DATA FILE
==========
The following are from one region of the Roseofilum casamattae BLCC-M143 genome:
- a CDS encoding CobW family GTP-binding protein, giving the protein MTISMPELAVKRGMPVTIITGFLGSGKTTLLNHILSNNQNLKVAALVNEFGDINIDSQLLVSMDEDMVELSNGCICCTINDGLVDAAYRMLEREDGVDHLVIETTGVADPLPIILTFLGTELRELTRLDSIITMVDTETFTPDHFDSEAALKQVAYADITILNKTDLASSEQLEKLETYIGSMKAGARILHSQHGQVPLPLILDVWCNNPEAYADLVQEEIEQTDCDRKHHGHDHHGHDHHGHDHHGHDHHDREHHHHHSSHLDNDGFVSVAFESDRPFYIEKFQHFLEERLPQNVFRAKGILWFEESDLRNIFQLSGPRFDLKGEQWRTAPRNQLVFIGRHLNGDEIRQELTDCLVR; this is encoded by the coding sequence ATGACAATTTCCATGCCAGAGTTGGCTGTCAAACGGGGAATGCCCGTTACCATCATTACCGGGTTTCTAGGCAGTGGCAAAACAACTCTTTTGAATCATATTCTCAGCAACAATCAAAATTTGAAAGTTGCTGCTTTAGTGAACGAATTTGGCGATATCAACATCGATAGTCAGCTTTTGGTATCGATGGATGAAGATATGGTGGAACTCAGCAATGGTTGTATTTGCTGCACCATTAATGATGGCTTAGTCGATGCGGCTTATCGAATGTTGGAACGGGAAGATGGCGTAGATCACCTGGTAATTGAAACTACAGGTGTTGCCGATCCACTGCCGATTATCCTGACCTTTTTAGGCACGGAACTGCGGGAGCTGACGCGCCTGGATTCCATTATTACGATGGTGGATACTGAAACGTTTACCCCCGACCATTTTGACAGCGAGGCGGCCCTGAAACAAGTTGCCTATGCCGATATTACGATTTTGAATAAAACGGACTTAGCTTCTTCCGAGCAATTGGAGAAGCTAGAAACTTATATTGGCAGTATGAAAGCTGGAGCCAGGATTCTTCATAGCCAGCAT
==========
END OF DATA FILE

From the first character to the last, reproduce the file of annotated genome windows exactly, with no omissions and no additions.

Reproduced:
The following are from one region of the Roseofilum casamattae BLCC-M143 genome:
- a CDS encoding CobW family GTP-binding protein, giving the protein MTISMPELAVKRGMPVTIITGFLGSGKTTLLNHILSNNQNLKVAALVNEFGDINIDSQLLVSMDEDMVELSNGCICCTINDGLVDAAYRMLEREDGVDHLVIETTGVADPLPIILTFLGTELRELTRLDSIITMVDTETFTPDHFDSEAALKQVAYADITILNKTDLASSEQLEKLETYIGSMKAGARILHSQHGQVPLPLILDVWCNNPEAYADLVQEEIEQTDCDRKHHGHDHHGHDHHGHDHHGHDHHDREHHHHHSSHLDNDGFVSVAFESDRPFYIEKFQHFLEERLPQNVFRAKGILWFEESDLRNIFQLSGPRFDLKGEQWRTAPRNQLVFIGRHLNGDEIRQELTDCLVR; this is encoded by the coding sequence ATGACAATTTCCATGCCAGAGTTGGCTGTCAAACGGGGAATGCCCGTTACCATCATTACCGGGTTTCTAGGCAGTGGCAAAACAACTCTTTTGAATCATATTCTCAGCAACAATCAAAATTTGAAAGTTGCTGCTTTAGTGAACGAATTTGGCGATATCAACATCGATAGTCAGCTTTTGGTATCGATGGATGAAGATATGGTGGAACTCAGCAATGGTTGTATTTGCTGCACCATTAATGATGGCTTAGTCGATGCGGCTTATCGAATGTTGGAACGGGAAGATGGCGTAGATCACCTGGTAATTGAAACTACAGGTGTTGCCGATCCACTGCCGATTATCCTGACCTTTTTAGGCACGGAACTGCGGGAGCTGACGCGCCTGGATTCCATTATTACGATGGTGGATACTGAAACGTTTACCCCCGACCATTTTGACAGCGAGGCGGCCCTGAAACAAGTTGCCTATGCCGATATTACGATTTTGAATAAAACGGACTTAGCTTCTTCCGAGCAATTGGAGAAGCTAGAAACTTATATTGGCAGTATGAAAGCTGGAGCCAGGATTCTTCATAGCCAGCAT